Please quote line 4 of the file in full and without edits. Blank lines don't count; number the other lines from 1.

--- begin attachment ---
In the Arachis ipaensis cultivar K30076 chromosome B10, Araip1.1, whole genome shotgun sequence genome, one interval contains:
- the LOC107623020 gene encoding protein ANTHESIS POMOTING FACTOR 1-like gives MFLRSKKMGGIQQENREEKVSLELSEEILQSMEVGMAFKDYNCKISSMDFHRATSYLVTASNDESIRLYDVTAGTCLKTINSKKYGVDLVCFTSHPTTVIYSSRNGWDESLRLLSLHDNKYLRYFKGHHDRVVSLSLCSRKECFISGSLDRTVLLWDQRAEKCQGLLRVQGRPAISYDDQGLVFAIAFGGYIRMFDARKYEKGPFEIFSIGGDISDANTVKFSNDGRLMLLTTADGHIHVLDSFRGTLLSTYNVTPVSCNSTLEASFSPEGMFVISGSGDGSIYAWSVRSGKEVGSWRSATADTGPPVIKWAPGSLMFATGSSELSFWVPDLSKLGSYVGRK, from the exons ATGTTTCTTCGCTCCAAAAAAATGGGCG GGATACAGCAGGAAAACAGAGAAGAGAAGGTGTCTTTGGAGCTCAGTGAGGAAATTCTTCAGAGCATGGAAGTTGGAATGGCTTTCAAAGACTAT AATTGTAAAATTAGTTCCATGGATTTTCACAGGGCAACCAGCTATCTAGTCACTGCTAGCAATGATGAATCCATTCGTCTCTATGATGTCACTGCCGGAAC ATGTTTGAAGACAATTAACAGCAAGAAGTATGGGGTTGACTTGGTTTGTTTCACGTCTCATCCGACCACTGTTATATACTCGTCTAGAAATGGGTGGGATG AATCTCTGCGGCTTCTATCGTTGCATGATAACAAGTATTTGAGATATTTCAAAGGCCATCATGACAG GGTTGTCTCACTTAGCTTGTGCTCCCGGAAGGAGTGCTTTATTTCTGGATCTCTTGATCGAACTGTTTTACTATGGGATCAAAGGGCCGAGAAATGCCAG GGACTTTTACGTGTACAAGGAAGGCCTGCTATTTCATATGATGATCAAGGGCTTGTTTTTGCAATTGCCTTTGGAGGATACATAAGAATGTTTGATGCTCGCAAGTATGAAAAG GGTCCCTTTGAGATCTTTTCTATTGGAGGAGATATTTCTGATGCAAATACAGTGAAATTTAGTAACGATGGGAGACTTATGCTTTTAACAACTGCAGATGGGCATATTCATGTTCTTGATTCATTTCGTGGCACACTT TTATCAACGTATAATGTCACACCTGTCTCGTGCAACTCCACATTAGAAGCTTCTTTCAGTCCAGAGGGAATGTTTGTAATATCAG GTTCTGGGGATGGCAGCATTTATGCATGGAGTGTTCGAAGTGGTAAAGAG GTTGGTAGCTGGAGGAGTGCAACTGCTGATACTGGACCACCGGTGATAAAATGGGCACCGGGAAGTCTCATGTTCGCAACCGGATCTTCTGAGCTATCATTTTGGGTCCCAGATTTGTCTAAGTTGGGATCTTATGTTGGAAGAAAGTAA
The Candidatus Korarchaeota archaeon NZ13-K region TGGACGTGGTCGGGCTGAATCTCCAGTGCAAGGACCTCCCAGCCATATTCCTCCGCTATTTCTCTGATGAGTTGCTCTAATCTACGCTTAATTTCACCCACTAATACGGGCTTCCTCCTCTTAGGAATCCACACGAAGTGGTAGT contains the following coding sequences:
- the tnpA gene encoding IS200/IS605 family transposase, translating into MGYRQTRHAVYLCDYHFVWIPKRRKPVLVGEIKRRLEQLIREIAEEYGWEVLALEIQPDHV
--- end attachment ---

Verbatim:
- the tnpA gene encoding IS200/IS605 family transposase, translating into MGYRQTRHAVYLCDYHFVWIPKRRKPVLVGEIKRRLEQLIREIAEEYGWEVLALEIQPDHV